I am going to interpret the question as "Spring has kick-ass AOP, how does Seam compare?"
There is a fundamental difference in philosophy on this topic between the Spring and Seam camps. The members of the Seam project do not believe that you need the rope that AspectJ gives you to hang yourself. Instead, the Seam folks believe that annotations should describe what your application is doing and annotation processors should provide that functionality. Once your metadata starts to look procedural (as it does with AspectJ), you have stretched it beyond its true utility.
To appreciate how strongly the Seam developers feel about using annotations as stereotypes, you only have to pick up a copy of the WebBeans specification. That specification embodies the essence of what Gavin was going for when he wrote Seam and he feels he has now captured with WebBeans (don't take that to mean that Seam is incomplete, it's just that Gavin continues to innovate).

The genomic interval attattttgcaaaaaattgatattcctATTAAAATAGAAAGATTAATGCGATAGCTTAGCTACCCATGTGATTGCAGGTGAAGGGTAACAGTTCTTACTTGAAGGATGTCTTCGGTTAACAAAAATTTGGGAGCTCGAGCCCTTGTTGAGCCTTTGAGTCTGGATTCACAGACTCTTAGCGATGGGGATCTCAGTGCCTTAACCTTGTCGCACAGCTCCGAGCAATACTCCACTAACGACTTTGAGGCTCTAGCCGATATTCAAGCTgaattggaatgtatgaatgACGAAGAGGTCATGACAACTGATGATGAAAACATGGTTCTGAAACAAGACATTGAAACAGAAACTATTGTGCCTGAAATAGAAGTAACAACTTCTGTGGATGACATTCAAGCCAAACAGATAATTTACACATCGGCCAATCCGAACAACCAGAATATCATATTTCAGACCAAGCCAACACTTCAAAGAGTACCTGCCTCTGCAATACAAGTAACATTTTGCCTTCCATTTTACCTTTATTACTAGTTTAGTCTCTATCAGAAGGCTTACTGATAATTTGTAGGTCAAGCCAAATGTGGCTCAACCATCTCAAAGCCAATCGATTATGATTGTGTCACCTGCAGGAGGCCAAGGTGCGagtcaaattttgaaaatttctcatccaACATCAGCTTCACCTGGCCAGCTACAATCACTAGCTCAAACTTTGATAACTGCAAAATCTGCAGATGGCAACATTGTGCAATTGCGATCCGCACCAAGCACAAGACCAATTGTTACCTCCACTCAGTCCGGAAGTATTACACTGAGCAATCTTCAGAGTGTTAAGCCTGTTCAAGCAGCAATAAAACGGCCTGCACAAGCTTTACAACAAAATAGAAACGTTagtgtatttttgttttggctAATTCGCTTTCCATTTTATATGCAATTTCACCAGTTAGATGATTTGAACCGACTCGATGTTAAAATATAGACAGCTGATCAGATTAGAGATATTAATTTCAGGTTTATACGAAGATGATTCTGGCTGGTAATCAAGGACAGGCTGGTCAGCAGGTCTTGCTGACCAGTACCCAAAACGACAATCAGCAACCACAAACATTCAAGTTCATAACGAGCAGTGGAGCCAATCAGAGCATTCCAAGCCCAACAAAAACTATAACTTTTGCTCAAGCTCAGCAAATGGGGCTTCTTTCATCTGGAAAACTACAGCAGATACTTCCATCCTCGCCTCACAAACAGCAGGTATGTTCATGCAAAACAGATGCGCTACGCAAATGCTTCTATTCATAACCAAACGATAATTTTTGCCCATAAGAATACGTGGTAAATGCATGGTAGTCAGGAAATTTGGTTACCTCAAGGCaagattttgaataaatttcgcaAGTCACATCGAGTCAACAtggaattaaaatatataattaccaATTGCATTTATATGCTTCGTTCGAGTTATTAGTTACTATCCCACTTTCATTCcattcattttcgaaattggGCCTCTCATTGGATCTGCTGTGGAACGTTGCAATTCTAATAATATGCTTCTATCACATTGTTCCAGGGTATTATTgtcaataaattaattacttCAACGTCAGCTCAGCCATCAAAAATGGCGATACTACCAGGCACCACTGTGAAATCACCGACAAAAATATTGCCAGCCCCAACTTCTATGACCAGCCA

To give you a more direct reply, Seam basically gives you synonym annotations, or can process the Java EE annotations directly, for @AroundInvoke and @Interceptors. Where Seam adds functionality is that @Interceptors is a meta-annotation, which means you annotate a custom annotation and then apply the custom annotation to the component. This puts a layer of abstraction between the interceptor and the business class. Your custom annotation describes the functionality that the interceptor provides. To cite an example, your custom annotation might be @Audit or @Secure. [ October 08, 2008: Message edited by: Dan Allen ]